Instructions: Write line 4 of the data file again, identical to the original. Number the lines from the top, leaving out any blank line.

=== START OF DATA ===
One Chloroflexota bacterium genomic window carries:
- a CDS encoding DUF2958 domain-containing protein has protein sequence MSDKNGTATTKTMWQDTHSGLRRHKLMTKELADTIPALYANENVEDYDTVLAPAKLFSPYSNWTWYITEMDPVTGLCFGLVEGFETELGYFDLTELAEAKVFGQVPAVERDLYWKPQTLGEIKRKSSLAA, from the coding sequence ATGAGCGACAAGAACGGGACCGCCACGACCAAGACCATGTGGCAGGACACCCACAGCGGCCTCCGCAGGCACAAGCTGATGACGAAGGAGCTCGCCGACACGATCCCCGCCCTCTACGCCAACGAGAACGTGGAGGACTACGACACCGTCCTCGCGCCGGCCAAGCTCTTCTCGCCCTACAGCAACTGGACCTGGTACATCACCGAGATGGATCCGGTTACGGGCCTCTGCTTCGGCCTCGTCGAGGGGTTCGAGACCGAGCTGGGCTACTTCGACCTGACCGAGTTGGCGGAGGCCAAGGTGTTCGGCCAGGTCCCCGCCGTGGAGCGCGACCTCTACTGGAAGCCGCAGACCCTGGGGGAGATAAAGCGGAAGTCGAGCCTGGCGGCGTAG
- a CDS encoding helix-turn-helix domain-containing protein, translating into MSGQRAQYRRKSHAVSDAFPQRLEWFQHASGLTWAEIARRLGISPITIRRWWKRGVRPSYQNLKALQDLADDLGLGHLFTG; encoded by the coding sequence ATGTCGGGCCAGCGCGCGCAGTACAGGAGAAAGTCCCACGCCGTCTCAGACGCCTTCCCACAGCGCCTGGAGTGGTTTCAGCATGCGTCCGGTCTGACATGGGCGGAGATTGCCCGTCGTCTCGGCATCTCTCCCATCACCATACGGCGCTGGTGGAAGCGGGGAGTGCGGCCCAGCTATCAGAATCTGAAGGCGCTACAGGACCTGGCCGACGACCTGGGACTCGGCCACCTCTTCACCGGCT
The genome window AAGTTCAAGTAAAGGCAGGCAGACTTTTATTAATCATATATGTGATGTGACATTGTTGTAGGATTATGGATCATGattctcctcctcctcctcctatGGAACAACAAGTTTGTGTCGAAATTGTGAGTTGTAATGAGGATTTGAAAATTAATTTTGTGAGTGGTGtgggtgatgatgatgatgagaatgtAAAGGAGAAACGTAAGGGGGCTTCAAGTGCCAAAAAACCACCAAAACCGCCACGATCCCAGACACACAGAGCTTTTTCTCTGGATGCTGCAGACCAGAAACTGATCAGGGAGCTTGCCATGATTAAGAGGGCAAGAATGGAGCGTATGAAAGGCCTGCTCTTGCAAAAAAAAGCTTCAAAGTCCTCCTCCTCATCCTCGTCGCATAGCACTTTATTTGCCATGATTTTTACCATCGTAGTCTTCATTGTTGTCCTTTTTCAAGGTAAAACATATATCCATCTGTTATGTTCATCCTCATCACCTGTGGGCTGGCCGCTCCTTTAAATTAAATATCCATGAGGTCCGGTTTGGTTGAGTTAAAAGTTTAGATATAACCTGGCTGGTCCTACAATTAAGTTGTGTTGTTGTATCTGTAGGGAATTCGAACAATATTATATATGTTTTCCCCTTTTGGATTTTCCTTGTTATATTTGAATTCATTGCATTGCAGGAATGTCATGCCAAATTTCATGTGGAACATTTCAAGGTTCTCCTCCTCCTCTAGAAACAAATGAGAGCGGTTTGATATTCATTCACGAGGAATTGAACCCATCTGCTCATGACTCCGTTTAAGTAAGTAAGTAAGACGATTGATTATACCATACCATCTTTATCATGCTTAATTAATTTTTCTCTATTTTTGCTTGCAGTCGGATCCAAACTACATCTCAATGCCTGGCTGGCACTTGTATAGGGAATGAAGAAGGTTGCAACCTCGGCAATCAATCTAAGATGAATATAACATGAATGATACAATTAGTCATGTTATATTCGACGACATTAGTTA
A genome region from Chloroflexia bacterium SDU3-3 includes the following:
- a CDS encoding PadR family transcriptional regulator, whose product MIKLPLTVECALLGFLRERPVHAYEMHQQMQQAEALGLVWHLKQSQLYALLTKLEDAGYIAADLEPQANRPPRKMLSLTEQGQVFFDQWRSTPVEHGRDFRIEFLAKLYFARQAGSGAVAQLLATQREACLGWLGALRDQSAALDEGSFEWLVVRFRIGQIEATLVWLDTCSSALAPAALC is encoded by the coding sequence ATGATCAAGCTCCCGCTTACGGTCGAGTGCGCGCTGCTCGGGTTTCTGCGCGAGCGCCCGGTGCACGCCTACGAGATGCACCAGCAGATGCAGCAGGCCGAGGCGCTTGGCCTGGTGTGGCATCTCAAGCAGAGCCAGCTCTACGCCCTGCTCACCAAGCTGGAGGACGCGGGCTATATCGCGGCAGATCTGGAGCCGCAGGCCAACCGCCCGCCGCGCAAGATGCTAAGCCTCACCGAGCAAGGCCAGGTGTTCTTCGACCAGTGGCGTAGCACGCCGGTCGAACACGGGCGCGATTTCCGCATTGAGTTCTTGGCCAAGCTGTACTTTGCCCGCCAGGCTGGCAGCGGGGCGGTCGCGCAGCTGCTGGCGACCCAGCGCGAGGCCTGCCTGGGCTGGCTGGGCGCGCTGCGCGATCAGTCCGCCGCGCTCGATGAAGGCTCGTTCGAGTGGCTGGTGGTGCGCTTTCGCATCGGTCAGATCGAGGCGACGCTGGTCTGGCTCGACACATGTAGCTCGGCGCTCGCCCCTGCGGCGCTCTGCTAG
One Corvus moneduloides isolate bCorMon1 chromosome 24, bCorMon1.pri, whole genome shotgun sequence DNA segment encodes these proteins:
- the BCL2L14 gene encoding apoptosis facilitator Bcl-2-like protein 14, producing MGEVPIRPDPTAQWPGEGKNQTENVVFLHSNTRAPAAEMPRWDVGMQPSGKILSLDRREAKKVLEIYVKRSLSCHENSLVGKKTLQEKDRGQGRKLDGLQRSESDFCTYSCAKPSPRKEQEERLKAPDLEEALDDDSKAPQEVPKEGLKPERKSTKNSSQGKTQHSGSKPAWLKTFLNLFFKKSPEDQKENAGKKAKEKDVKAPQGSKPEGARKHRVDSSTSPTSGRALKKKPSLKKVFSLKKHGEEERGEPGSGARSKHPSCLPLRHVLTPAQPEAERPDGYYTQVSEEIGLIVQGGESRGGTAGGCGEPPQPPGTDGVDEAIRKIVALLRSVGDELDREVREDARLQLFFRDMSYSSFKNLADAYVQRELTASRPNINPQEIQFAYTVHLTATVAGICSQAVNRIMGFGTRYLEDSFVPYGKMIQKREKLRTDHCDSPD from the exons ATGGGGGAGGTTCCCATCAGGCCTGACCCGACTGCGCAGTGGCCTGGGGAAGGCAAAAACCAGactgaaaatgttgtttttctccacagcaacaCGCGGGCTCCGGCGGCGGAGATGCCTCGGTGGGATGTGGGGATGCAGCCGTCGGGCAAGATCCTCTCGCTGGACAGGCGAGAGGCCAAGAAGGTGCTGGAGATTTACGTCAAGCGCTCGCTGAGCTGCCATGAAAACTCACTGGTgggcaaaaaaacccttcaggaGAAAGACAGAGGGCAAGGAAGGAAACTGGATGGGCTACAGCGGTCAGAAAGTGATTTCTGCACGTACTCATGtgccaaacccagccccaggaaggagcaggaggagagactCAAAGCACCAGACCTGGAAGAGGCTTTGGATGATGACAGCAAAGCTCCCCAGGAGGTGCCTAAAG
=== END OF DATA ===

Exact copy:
The genome window AAGTTCAAGTAAAGGCAGGCAGACTTTTATTAATCATATATGTGATGTGACATTGTTGTAGGATTATGGATCATGattctcctcctcctcctcctatGGAACAACAAGTTTGTGTCGAAATTGTGAGTTGTAATGAGGATTTGAAAATTAATTTTGTGAGTGGTGtgggtgatgatgatgatgagaatgtAAAGGAGAAACGTAAGGGGGCTTCAAGTGCCAAAAAACCACCAAAACCGCCACGATCCCAGACACACAGAGCTTTTTCTCTGGATGCTGCAGACCAGAAACTGATCAGGGAGCTTGCCATGATTAAGAGGGCAAGAATGGAGCGTATGAAAGGCCTGCTCTTGCAAAAAAAAGCTTCAAAGTCCTCCTCCTCATCCTCGTCGCATAGCACTTTATTTGCCATGATTTTTACCATCGTAGTCTTCATTGTTGTCCTTTTTCAAGGTAAAACATATATCCATCTGTTATGTTCATCCTCATCACCTGTGGGCTGGCCGCTCCTTTAAATTAAATATCCATGAGGTCCGGTTTGGTTGAGTTAAAAGTTTAGATATAACCTGGCTGGTCCTACAATTAAGTTGTGTTGTTGTATCTGTAGGGAATTCGAACAATATTATATATGTTTTCCCCTTTTGGATTTTCCTTGTTATATTTGAATTCATTGCATTGCAGGAATGTCATGCCAAATTTCATGTGGAACATTTCAAGGTTCTCCTCCTCCTCTAGAAACAAATGAGAGCGGTTTGATATTCATTCACGAGGAATTGAACCCATCTGCTCATGACTCCGTTTAAGTAAGTAAGTAAGACGATTGATTATACCATACCATCTTTATCATGCTTAATTAATTTTTCTCTATTTTTGCTTGCAGTCGGATCCAAACTACATCTCAATGCCTGGCTGGCACTTGTATAGGGAATGAAGAAGGTTGCAACCTCGGCAATCAATCTAAGATGAATATAACATGAATGATACAATTAGTCATGTTATATTCGACGACATTAGTTA